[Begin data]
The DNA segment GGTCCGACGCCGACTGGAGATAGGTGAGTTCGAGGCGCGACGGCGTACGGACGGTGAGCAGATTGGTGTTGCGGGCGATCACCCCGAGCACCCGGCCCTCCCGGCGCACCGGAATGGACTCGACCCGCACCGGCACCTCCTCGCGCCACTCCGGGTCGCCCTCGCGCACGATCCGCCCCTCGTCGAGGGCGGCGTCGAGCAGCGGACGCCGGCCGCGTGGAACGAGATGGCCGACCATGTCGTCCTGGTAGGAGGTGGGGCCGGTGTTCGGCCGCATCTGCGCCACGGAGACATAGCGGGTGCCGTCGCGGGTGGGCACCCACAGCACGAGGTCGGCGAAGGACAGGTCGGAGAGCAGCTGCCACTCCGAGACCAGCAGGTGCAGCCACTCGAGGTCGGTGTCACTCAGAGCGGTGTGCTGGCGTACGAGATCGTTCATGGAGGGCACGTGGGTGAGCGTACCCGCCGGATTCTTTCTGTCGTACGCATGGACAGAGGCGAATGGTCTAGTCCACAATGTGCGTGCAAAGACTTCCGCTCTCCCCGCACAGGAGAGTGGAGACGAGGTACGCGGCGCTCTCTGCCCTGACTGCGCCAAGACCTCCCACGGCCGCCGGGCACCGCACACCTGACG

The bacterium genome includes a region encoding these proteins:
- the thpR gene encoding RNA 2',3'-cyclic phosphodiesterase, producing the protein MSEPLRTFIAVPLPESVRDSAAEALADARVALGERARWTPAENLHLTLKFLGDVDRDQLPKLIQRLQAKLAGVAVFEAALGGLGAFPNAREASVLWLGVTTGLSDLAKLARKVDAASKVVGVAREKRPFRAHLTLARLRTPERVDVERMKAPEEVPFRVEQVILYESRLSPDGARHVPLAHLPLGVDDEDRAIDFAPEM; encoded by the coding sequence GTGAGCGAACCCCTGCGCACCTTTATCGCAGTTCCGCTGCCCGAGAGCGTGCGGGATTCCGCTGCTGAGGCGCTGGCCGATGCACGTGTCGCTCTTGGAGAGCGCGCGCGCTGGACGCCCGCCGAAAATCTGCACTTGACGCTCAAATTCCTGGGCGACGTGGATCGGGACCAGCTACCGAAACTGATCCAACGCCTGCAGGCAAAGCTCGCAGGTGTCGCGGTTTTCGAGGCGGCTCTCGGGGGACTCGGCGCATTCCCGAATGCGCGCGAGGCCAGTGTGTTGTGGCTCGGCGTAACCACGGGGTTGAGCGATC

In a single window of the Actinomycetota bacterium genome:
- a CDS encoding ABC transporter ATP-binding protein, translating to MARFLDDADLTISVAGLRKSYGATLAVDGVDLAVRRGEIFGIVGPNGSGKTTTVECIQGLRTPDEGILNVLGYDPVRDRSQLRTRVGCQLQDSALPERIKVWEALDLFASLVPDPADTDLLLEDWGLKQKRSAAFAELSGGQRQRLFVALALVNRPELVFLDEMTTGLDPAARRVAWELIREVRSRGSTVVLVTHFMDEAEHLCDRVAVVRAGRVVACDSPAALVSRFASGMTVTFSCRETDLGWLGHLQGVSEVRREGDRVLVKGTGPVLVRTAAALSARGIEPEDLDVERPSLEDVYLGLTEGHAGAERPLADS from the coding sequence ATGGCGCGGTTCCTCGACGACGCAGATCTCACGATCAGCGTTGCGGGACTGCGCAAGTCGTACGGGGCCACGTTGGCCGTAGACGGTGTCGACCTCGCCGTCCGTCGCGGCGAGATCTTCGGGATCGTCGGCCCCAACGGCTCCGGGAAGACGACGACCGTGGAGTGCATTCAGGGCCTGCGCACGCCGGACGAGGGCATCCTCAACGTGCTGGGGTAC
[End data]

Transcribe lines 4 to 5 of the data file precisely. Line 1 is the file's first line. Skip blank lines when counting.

In a single window of the Actinomycetota bacterium genome:
- a CDS encoding ABC transporter ATP-binding protein, translating to MARFLDDADLTISVAGLRKSYGATLAVDGVDLAVRRGEIFGIVGPNGSGKTTTVECIQGLRTPDEGILNVLGYDPVRDRSQLRTRVGCQLQDSALPERIKVWEALDLFASLVPDPADTDLLLEDWGLKQKRSAAFAELSGGQRQRLFVALALVNRPELVFLDEMTTGLDPAARRVAWELIREVRSRGSTVVLVTHFMDEAEHLCDRVAVVRAGRVVACDSPAALVSRFASGMTVTFSCRETDLGWLGHLQGVSEVRREGDRVLVKGTGPVLVRTAAALSARGIEPEDLDVERPSLEDVYLGLTEGHAGAERPLADS from the coding sequence ATGGCGCGGTTCCTCGACGACGCAGATCTCACGATCAGCGTTGCGGGACTGCGCAAGTCGTACGGGGCCACGTTGGCCGTAGACGGTGTCGACCTCGCCGTCCGTCGCGGCGAGATCTTCGGGATCGTCGGCCCCAACGGCTCCGGGAAGACGACGACCGTGGAGTGCATTCAGGGCCTGCGCACGCCGGACGAGGGCATCCTCAACGTGCTGGGGTAC